Where Your Dreams Become Reality
LetsRun.com's 2009 Final Day Women's Distance Coverage
Women's Steeplechase: Barringer Dominates
During her third-place showing in the 1,500 yesterday, Willard looked a bit tired and afterwards she admitted as much. The question was, 'Would the fatigue carry over today?" The answer was clearly yes.
Barringer set an honest pace from the gun. Running very evenly, a series of 75- and 76-second laps started to take its toll on the field after three-and-a-half laps as Barringer started to pull away from the other runners. With three laps to go, the victor had been decided barring a disaster on a hurdle by Barringer.
Behind Barringer, the question was who would finish in second and third as Willard, Lindsey Anderson and Penn State's Bridget Franek were running together. It certainly wasn't a surprise to see Willard (former American record holder) or Anderson (2008 Olympian and 2007 World Championships team member) battling it out for a Berlin spot, but few could have expected the upstart Franek (only fourth at NCAAs) to be in contention with 800 to go.
Well in front in the lead, Barringer still kicked it in for the sub-9:30 clocking (9:29.38) and the win. And in the end, Willard and Franek clearly distanced themselves from Andersonn, as just before the last lap, Anderson started to fade. Willard finished 2nd (9:35.01) and Franek 3rd (9:36.74), well ahead of Anderson in 4th (9:44).
Barringer, who broke the mythical 4:00 barrier for 1,500m at Pre, is 100% focused on the steeple for Worlds. After her run at Pre, she and her coach Mark Wetmore discussed doing the 1,500m at Worlds, but decided to do the steeple, as that has been her focus all along and is what she is training for. She said despite the 3:59 clocking, "I don't do 1,500m workouts."
If you want to watch a really excited person who saw her dreams become reality today, we encourage you to watch the interview below with Bridget Franek. Only 4th at NCAAs in 9:48.57, Franek told us that goal coming in was to try and get the World Championships A standard of 9:40.00, which she incorrectly thought she had to have to any chance of going to Worlds. In reality, Franek would have been able to go to Worlds without the A, as she already had the B standard of 9:48.00, her PR being 9:43.67 prior to today. Nonetheless, she was rewarded with a nearly 7-second PR and ticket to Worlds.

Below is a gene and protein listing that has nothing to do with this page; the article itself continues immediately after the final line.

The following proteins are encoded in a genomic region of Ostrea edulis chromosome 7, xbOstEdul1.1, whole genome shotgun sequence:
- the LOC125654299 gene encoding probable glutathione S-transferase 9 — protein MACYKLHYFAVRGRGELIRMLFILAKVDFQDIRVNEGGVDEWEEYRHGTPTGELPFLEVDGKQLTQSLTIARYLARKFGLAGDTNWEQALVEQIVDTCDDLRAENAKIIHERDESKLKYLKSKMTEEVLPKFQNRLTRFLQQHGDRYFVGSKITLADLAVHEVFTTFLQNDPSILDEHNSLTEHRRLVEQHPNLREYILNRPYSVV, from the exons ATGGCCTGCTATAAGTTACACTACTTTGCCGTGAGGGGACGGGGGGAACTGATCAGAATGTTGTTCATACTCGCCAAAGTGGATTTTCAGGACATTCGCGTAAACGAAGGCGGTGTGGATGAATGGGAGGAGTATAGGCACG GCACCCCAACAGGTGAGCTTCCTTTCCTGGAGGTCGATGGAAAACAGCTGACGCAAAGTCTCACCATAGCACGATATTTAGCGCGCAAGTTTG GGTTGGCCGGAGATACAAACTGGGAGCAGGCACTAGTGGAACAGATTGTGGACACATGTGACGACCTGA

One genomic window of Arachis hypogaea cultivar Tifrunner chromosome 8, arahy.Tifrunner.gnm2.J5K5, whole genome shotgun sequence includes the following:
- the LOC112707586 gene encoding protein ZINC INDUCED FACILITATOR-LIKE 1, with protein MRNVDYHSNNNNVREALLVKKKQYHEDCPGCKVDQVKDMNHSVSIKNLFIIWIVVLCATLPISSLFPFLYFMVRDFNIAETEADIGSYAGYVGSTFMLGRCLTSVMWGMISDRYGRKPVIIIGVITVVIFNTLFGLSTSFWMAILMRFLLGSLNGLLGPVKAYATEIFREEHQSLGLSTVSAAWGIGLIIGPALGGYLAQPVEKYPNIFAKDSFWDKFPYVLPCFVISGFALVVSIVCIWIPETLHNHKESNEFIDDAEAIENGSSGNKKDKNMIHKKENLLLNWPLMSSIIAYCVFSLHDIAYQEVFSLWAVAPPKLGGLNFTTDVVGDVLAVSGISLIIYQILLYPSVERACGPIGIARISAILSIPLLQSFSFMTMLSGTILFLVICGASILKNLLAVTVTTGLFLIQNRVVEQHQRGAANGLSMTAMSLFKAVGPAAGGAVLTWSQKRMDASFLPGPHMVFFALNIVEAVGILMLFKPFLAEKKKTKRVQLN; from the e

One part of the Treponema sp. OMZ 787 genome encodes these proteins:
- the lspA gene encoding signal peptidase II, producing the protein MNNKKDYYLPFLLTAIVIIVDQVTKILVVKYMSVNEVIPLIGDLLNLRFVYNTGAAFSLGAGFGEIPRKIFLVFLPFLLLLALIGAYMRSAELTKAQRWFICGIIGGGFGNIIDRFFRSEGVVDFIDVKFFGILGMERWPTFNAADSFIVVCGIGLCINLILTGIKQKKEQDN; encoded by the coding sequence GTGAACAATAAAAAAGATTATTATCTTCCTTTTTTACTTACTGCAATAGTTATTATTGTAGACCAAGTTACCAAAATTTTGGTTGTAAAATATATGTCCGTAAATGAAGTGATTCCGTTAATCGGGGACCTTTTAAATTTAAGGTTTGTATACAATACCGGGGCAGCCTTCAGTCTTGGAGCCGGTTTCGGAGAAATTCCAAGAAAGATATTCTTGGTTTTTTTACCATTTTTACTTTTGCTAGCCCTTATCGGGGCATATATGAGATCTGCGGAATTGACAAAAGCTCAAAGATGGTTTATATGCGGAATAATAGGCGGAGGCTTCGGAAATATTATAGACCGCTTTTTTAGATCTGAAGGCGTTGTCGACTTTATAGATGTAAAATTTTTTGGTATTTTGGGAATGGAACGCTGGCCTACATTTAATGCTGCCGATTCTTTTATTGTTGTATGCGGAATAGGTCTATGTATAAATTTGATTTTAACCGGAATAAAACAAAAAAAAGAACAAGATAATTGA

While it certainly was a travesty that NCAA runner-up Nicole Bush was unable to run today's final after breaking her foot on a water jump that was set too high in the prelims, it is worth noting that Franek's performance was quite strong today. One can't just assume that Bush would have automatically made the team today as Franek's PR is now actually better than Bush's (9:39.38).
1 Jennifer Barringer Colorado 9:29.38 2 Anna Willard Nike 9:35.01 3 Bridget Franek Penn State 9:36.74 4 Lindsey Anderson Nike 9:44.42 5 Marie Lawrence Washington 9:48.27 6 Lisa Galaviz Nike 9:52.60 7 Lindsay Allen McMillan Elite 9:55.26 8 Amanda Lorenzen unattached 10:00.42 9 Delilah DiCrescenzo Puma 10:02.14 10 Erin Bedell Baylor 10:08.80 11 Kara June Asics Aggie 10:12.28 12 Kristin Anderson RIADHA 10:13.85 13 Shauneen Garrahan RIADHA 10:18.21 -- Nicole Bush Michigan State DNS